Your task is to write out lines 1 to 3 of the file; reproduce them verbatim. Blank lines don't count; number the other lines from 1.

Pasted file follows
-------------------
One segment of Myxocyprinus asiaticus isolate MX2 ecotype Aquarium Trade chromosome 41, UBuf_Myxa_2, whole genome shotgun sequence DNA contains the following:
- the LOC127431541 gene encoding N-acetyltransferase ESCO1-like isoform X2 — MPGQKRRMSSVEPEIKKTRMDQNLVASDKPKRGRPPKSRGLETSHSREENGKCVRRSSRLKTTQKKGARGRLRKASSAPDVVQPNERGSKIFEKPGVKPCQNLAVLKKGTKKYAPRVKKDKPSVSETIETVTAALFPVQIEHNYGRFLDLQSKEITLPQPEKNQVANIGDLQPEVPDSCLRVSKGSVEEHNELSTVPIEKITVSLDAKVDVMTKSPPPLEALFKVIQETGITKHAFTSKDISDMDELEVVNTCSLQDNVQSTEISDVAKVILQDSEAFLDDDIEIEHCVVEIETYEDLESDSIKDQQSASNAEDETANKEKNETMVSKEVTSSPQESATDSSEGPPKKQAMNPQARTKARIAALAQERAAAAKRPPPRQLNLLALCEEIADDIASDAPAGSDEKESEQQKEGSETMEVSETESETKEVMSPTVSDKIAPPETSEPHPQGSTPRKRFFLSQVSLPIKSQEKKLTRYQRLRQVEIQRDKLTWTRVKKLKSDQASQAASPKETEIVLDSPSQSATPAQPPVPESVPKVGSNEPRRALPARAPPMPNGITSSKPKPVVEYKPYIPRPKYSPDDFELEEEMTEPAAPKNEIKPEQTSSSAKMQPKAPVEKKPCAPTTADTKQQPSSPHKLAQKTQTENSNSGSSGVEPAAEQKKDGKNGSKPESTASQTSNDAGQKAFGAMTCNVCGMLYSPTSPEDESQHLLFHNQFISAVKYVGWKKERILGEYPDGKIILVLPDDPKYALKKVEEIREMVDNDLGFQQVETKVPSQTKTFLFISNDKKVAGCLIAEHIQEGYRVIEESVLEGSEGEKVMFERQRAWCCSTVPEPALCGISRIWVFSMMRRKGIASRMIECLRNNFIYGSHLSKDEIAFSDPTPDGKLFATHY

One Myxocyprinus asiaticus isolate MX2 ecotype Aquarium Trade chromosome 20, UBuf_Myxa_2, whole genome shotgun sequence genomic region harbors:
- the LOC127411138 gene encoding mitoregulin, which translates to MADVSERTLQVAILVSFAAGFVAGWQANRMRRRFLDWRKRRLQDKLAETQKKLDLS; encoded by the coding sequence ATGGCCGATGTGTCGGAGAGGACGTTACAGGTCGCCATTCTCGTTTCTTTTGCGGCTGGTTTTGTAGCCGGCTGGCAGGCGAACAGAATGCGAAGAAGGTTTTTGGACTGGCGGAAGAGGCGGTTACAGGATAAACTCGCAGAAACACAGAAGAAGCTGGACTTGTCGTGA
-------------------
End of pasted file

One segment of Myxocyprinus asiaticus isolate MX2 ecotype Aquarium Trade chromosome 41, UBuf_Myxa_2, whole genome shotgun sequence DNA contains the following:
- the LOC127431541 gene encoding N-acetyltransferase ESCO1-like isoform X2 — MPGQKRRMSSVEPEIKKTRMDQNLVASDKPKRGRPPKSRGLETSHSREENGKCVRRSSRLKTTQKKGARGRLRKASSAPDVVQPNERGSKIFEKPGVKPCQNLAVLKKGTKKYAPRVKKDKPSVSETIETVTAALFPVQIEHNYGRFLDLQSKEITLPQPEKNQVANIGDLQPEVPDSCLRVSKGSVEEHNELSTVPIEKITVSLDAKVDVMTKSPPPLEALFKVIQETGITKHAFTSKDISDMDELEVVNTCSLQDNVQSTEISDVAKVILQDSEAFLDDDIEIEHCVVEIETYEDLESDSIKDQQSASNAEDETANKEKNETMVSKEVTSSPQESATDSSEGPPKKQAMNPQARTKARIAALAQERAAAAKRPPPRQLNLLALCEEIADDIASDAPAGSDEKESEQQKEGSETMEVSETESETKEVMSPTVSDKIAPPETSEPHPQGSTPRKRFFLSQVSLPIKSQEKKLTRYQRLRQVEIQRDKLTWTRVKKLKSDQASQAASPKETEIVLDSPSQSATPAQPPVPESVPKVGSNEPRRALPARAPPMPNGITSSKPKPVVEYKPYIPRPKYSPDDFELEEEMTEPAAPKNEIKPEQTSSSAKMQPKAPVEKKPCAPTTADTKQQPSSPHKLAQKTQTENSNSGSSGVEPAAEQKKDGKNGSKPESTASQTSNDAGQKAFGAMTCNVCGMLYSPTSPEDESQHLLFHNQFISAVKYVGWKKERILGEYPDGKIILVLPDDPKYALKKVEEIREMVDNDLGFQQVETKVPSQTKTFLFISNDKKVAGCLIAEHIQEGYRVIEESVLEGSEGEKVMFERQRAWCCSTVPEPALCGISRIWVFSMMRRKGIASRMIECLRNNFIYGSHLSKDEIAFSDPTPDGKLFATHY

One Myxocyprinus asiaticus isolate MX2 ecotype Aquarium Trade chromosome 20, UBuf_Myxa_2, whole genome shotgun sequence genomic region harbors: